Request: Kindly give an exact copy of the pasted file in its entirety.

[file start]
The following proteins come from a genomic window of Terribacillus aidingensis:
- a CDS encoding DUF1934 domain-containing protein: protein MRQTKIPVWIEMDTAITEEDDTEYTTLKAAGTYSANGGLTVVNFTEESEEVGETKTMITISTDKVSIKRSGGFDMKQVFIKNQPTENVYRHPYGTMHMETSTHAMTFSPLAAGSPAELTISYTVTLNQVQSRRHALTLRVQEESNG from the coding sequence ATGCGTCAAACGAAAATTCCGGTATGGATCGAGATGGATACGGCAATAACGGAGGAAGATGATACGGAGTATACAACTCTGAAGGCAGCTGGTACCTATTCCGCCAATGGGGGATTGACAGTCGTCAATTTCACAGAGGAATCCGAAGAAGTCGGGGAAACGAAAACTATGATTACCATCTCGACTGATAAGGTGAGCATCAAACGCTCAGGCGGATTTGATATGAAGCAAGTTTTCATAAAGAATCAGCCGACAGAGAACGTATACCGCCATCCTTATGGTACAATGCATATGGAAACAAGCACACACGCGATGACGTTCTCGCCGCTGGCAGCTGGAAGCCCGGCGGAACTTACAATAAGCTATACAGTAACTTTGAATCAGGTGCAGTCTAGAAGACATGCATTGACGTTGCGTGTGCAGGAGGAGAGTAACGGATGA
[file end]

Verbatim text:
The following proteins come from a genomic window of Terribacillus aidingensis:
- a CDS encoding DUF1934 domain-containing protein: protein MRQTKIPVWIEMDTAITEEDDTEYTTLKAAGTYSANGGLTVVNFTEESEEVGETKTMITISTDKVSIKRSGGFDMKQVFIKNQPTENVYRHPYGTMHMETSTHAMTFSPLAAGSPAELTISYTVTLNQVQSRRHALTLRVQEESNG from the coding sequence ATGCGTCAAACGAAAATTCCGGTATGGATCGAGATGGATACGGCAATAACGGAGGAAGATGATACGGAGTATACAACTCTGAAGGCAGCTGGTACCTATTCCGCCAATGGGGGATTGACAGTCGTCAATTTCACAGAGGAATCCGAAGAAGTCGGGGAAACGAAAACTATGATTACCATCTCGACTGATAAGGTGAGCATCAAACGCTCAGGCGGATTTGATATGAAGCAAGTTTTCATAAAGAATCAGCCGACAGAGAACGTATACCGCCATCCTTATGGTACAATGCATATGGAAACAAGCACACACGCGATGACGTTCTCGCCGCTGGCAGCTGGAAGCCCGGCGGAACTTACAATAAGCTATACAGTAACTTTGAATCAGGTGCAGTCTAGAAGACATGCATTGACGTTGCGTGTGCAGGAGGAGAGTAACGGATGA